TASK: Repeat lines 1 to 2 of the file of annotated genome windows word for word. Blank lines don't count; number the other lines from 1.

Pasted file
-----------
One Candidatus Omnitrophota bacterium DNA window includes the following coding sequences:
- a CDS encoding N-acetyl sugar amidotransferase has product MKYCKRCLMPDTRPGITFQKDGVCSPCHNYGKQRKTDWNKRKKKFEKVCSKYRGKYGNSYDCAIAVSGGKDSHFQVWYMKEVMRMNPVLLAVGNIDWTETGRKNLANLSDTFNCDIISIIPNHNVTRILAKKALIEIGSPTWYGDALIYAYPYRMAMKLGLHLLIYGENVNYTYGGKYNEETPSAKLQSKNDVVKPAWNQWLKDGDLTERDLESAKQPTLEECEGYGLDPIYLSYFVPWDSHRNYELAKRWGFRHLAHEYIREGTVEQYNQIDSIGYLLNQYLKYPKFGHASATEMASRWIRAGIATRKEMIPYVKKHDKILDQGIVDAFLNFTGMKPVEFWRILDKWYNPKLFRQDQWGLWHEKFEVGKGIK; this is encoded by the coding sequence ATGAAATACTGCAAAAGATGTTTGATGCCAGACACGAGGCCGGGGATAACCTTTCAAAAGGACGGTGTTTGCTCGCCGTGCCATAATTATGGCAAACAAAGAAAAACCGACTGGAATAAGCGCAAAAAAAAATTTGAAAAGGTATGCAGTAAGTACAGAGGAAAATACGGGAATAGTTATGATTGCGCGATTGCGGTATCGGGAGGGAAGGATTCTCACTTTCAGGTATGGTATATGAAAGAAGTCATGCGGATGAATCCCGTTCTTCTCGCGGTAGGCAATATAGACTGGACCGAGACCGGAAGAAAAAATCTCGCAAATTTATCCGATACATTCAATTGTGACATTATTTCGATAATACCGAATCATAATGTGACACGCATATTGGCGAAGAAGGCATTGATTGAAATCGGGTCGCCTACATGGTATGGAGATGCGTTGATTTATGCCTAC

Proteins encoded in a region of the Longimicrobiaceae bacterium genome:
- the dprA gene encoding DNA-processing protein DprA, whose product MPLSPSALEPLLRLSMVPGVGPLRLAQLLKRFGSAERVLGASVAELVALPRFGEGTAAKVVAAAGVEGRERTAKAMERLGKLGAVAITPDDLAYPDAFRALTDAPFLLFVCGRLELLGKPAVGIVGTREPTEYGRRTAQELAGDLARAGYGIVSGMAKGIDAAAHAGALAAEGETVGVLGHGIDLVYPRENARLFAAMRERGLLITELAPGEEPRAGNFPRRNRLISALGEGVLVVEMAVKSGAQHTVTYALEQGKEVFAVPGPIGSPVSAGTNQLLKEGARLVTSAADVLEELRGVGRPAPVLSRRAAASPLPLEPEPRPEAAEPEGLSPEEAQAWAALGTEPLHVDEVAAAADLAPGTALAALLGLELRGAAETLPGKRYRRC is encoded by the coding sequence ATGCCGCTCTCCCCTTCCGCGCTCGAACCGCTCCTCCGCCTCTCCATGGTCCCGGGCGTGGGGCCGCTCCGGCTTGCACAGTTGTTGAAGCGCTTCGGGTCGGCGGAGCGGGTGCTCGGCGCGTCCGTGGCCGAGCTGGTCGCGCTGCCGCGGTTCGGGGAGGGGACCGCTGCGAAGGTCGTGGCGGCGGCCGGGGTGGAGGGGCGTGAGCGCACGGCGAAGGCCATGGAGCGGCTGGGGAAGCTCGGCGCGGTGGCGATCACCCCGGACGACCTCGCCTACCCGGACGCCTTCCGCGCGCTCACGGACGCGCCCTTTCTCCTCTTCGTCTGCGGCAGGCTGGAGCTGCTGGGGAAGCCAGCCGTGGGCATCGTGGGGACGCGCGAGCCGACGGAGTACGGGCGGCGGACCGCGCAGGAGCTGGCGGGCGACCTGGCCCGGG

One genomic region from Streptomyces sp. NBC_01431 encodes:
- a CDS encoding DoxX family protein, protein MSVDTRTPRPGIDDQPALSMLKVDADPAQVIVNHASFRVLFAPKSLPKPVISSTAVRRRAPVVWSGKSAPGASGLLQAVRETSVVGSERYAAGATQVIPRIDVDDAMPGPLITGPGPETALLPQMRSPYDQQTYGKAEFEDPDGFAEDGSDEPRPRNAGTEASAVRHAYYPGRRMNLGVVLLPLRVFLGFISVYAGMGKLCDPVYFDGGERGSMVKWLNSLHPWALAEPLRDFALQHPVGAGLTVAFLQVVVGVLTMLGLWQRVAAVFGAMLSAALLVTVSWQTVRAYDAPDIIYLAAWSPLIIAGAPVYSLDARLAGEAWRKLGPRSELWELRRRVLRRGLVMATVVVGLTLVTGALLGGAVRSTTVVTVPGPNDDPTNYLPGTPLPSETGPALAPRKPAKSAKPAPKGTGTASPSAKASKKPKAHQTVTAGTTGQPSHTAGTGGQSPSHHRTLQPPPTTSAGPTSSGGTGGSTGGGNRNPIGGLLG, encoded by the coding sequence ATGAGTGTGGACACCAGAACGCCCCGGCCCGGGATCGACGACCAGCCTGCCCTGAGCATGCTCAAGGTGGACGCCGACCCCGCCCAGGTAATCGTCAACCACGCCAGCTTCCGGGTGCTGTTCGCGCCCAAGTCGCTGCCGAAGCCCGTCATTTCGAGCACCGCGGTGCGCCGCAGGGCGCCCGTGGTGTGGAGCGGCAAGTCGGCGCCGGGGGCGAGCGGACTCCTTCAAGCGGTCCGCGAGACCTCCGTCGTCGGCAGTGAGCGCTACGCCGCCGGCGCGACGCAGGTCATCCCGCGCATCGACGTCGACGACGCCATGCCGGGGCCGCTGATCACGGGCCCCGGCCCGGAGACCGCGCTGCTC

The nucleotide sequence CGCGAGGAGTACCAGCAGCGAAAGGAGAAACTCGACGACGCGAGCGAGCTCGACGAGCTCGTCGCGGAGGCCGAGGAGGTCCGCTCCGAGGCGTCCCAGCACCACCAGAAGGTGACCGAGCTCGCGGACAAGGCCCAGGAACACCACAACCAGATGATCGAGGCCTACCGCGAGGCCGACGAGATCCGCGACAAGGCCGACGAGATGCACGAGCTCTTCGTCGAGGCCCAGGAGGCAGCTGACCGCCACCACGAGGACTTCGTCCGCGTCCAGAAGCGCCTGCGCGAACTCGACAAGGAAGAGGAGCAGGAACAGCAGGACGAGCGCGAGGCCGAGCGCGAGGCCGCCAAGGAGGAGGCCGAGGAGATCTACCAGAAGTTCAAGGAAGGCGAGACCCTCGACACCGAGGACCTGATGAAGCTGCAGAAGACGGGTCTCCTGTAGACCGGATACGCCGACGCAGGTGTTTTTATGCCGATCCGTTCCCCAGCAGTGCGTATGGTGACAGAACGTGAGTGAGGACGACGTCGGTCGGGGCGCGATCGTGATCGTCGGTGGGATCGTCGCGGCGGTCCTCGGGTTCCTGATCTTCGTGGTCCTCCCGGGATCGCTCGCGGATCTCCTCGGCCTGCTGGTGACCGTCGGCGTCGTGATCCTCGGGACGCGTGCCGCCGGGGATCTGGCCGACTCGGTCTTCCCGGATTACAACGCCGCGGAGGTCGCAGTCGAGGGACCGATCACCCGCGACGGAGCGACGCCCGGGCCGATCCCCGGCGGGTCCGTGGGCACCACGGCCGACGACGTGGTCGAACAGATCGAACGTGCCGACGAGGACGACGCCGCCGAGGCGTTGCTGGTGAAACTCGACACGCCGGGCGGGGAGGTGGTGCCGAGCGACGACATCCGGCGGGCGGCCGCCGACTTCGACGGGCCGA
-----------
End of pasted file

One Candidatus Omnitrophota bacterium DNA window includes the following coding sequences:
- a CDS encoding N-acetyl sugar amidotransferase has product MKYCKRCLMPDTRPGITFQKDGVCSPCHNYGKQRKTDWNKRKKKFEKVCSKYRGKYGNSYDCAIAVSGGKDSHFQVWYMKEVMRMNPVLLAVGNIDWTETGRKNLANLSDTFNCDIISIIPNHNVTRILAKKALIEIGSPTWYGDALIYAYPYRMAMKLGLHLLIYGENVNYTYGGKYNEETPSAKLQSKNDVVKPAWNQWLKDGDLTERDLESAKQPTLEECEGYGLDPIYLSYFVPWDSHRNYELAKRWGFRHLAHEYIREGTVEQYNQIDSIGYLLNQYLKYPKFGHASATEMASRWIRAGIATRKEMIPYVKKHDKILDQGIVDAFLNFTGMKPVEFWRILDKWYNPKLFRQDQWGLWHEKFEVGKGIK; this is encoded by the coding sequence ATGAAATACTGCAAAAGATGTTTGATGCCAGACACGAGGCCGGGGATAACCTTTCAAAAGGACGGTGTTTGCTCGCCGTGCCATAATTATGGCAAACAAAGAAAAACCGACTGGAATAAGCGCAAAAAAAAATTTGAAAAGGTATGCAGTAAGTACAGAGGAAAATACGGGAATAGTTATGATTGCGCGATTGCGGTATCGGGAGGGAAGGATTCTCACTTTCAGGTATGGTATATGAAAGAAGTCATGCGGATGAATCCCGTTCTTCTCGCGGTAGGCAATATAGACTGGACCGAGACCGGAAGAAAAAATCTCGCAAATTTATCCGATACATTCAATTGTGACATTATTTCGATAATACCGAATCATAATGTGACACGCATATTGGCGAAGAAGGCATTGATTGAAATCGGGTCGCCTACATGGTATGGAGATGCGTTGATTTATGCCTAC